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‣ Strategies for the prevention of unsafe abortion

Faundes, Anibal
Fonte: Elsevier; Clare Publicador: Elsevier; Clare
Tipo: Artigo de Revista Científica
Português
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69.737427%
Unsafe abortion is one of the main causes of maternal mortality and severe morbidity in countries with restrictive abortion laws. In 2007, the International Federation of Gynecology and Obstetrics (FIGO) created a Working Group on the Prevention of Unsafe Abortion and its Consequences (WGPUA). This led to a FIGO initiative with that aim which has the active participation of 43 FIGO member societies. The WGPUA has recommended that the plans of action of the countries participating in the initiative consider several levels of prevention shown to have the potential to successfully reduce unsafe abortions: (1) primary prevention of unintended pregnancy and induced abortion; (2) secondary prevention to ensure the safety of an abortion procedure that could not be avoided; (3) tertiary prevention of further complications of an unsafe abortion procedure that has taken place already, through high-quality postabortion care; and (4) quaternary prevention of repeated abortion procedures through postabortion family planning counseling and contraceptive services. This paper reviews these levels of prevention and the evidence that they can be effective. (c) 2012 International Federation of Gynecology and Obstetrics. Published by Elsevier Ireland Ltd. All rights reserved.

‣ "...and then she died" : Indonesia Maternal Health Assessment

World Bank
Fonte: World Bank Publicador: World Bank
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49.92928%
Maternal health remains one of the top priorities of the Government of Indonesia (GoI) and the Ministry of Health (MoH) because reductions in maternal mortality have been slows. The current Maternal Mortality Ratio (MMR) for Indonesia is 228 but with existing programs and interventions the government does not believe it will be able to achieve its stated millennium development goal of 102 maternal deaths per 100,000 live births by 2015. There are positive trends in an increased use of skilled birth attendants, almost universal access to some level of antenatal care and continued use of family planning but these are not enough to stem the tide of maternal death. Interventions by the skilled birth attendants in many cases are not in line with existing standards and prove to be ineffective in trying to address the emergence of complications. Antenatal care is important, but it is not where gains in decreased mortality will be obtained. The continued use of traditional birth attendants (TBA) and delivering at home are contributory factors to maternal mortality in Indonesia. In collecting data from verbal autopsies in three districts...

‣ Fertility Regulation Behaviors and Their Costs : Contraception and Unintended Pregnancies in Africa and Eastern Europe & Central Asia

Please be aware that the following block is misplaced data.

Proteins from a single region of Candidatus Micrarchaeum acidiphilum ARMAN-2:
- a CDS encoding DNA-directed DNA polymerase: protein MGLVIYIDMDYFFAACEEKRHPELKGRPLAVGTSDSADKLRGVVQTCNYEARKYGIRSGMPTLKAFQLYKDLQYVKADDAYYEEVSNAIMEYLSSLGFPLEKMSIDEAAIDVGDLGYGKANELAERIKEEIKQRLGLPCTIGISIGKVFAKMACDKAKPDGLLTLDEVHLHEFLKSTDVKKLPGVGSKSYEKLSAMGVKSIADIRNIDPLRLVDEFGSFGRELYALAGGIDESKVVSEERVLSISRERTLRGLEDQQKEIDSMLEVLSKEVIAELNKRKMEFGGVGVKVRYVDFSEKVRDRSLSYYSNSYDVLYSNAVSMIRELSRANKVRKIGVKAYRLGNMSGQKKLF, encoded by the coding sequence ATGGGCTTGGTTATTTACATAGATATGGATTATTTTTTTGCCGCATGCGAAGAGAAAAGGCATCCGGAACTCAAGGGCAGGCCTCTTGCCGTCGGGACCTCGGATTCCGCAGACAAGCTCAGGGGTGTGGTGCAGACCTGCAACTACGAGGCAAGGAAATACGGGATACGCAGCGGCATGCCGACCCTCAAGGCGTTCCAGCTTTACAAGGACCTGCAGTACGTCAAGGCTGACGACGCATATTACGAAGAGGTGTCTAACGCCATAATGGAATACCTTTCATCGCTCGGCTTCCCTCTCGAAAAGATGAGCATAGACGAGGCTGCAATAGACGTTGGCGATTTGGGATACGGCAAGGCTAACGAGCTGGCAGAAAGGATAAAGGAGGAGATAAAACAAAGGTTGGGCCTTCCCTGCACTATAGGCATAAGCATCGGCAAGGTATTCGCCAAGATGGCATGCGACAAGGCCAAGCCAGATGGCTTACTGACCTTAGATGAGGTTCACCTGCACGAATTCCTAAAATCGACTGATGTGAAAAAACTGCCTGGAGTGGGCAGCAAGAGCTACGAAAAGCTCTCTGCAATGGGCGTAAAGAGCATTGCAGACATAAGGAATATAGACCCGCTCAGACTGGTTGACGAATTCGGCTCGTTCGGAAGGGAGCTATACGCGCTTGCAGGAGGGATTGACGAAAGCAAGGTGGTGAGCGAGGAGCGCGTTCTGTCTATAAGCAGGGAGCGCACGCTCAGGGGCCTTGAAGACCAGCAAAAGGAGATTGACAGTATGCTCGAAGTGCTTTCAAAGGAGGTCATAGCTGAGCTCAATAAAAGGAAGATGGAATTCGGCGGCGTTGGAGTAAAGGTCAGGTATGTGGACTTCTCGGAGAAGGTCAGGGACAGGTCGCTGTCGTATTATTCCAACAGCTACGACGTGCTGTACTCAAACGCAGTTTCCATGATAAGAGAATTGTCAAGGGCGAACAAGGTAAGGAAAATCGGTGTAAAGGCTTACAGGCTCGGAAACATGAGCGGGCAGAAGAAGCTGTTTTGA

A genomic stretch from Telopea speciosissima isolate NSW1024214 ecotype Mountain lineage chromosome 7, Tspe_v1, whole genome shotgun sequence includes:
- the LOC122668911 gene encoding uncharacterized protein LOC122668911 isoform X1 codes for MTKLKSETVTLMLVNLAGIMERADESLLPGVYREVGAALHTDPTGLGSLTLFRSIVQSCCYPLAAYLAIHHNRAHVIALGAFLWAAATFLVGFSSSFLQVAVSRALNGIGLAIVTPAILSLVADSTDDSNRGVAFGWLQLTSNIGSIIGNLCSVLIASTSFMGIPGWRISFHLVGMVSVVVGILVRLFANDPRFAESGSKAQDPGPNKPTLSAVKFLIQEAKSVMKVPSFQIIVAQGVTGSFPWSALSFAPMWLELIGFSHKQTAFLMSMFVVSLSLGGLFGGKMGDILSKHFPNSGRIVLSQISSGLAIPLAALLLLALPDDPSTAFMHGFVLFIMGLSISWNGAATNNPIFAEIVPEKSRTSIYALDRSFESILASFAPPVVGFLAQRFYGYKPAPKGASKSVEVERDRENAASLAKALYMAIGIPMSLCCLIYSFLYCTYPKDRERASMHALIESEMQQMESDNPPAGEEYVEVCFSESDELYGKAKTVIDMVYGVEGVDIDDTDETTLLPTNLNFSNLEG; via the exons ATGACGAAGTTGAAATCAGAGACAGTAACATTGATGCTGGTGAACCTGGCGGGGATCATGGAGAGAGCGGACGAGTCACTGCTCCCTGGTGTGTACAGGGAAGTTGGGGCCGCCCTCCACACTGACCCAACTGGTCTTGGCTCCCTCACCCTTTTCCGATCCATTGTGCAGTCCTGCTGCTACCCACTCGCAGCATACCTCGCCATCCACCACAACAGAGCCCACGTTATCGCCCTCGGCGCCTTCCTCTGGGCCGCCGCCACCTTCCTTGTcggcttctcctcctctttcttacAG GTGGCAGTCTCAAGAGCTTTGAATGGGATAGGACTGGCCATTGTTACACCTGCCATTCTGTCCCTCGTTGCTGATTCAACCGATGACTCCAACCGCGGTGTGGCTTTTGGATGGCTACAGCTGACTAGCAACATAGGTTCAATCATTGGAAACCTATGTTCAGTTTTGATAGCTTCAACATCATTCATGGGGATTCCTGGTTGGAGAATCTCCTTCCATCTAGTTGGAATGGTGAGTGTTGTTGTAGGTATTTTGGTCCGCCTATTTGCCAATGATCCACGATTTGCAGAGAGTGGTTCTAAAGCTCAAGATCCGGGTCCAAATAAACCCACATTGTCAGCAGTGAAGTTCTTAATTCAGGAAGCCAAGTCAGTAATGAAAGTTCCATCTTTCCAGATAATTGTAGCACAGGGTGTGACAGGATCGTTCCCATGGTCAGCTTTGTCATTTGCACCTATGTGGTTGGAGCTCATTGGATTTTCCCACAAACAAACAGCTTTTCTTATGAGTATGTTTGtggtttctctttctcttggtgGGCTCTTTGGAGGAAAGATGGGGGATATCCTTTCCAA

Lule, Elizabeth; Singh, Susheela; Chowdhury, Sadia Afroze
Fonte: World Bank, Washington, DC Publicador: World Bank, Washington, DC
Português
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49.85847%
The report consists of three parts: global trends in fertility, contraceptive use and unintended pregnancies; studies of two regions (Africa and Eastern Europe/Central Asia) and two countries (Nigeria and Kazakhstan) on the costs of fertility regulation behaviors and provider attitudes towards contraceptive use. Fertility levels have declined steadily over the last three decades but the pace of decline varies among regions. Countries that have achieved a high level of contraceptive use have reached a lower fertility level. A gap continues to exist between actual and desired family size, resulting in unintended pregnancies. More than one-third of the pregnancies that occur are unintended and one in five pregnancies ends in induced abortion. Almost half of all induced abortions are unsafe, and the proportion of all abortions that are unsafe have increased during the last decade. Sixty-six percent of unintended pregnancies occur among women who are not using any method of contraception. Investing in quality family planning programs is a cost-effective way to address unmet need for contraception and reduce the risks of unsafe abortion...

‣ Maternal and Child Mortality Development Goals : What Can the Transport Sector Do?

Babinard, Julie; Roberts, Peter
Fonte: World Bank, Washington, DC Publicador: World Bank, Washington, DC
Português
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28.902676%
The reduction of child mortality and the improvement of maternal health are two of the Millennium Development Goals. Child and maternal mortalities continue to represent severe burdens in many developing countries. Every year, 527,000 women in developing countries die of pregnancy-related complications and nearly 4 million children die during their first month (accounting for 40 percent of all deaths under 5 years of age) with nearly all (98 percent) of them in developing countries. The risks of dying from pregnancy-related complications and a child dying under the age of five are highest in Sub-Saharan Africa. The risk of a mother or an infant dying can be significantly reduced by a continuum of basic care, which should include preventive measures and a skilled attendant during childbirth with access to the necessary equipment, drugs, and other supplies for effective management of any pregnancy-related complications. Yet, many women spend excessive time trying to reach a health facility with the capacity to treat obstetric or infant complications. It is estimated that 75 percent of maternal deaths might be prevented through timely access to essential emergency childbirth-related care. This paper focuses on the ways in which transport and road infrastructure play key roles in the overall delivery of and access to health services...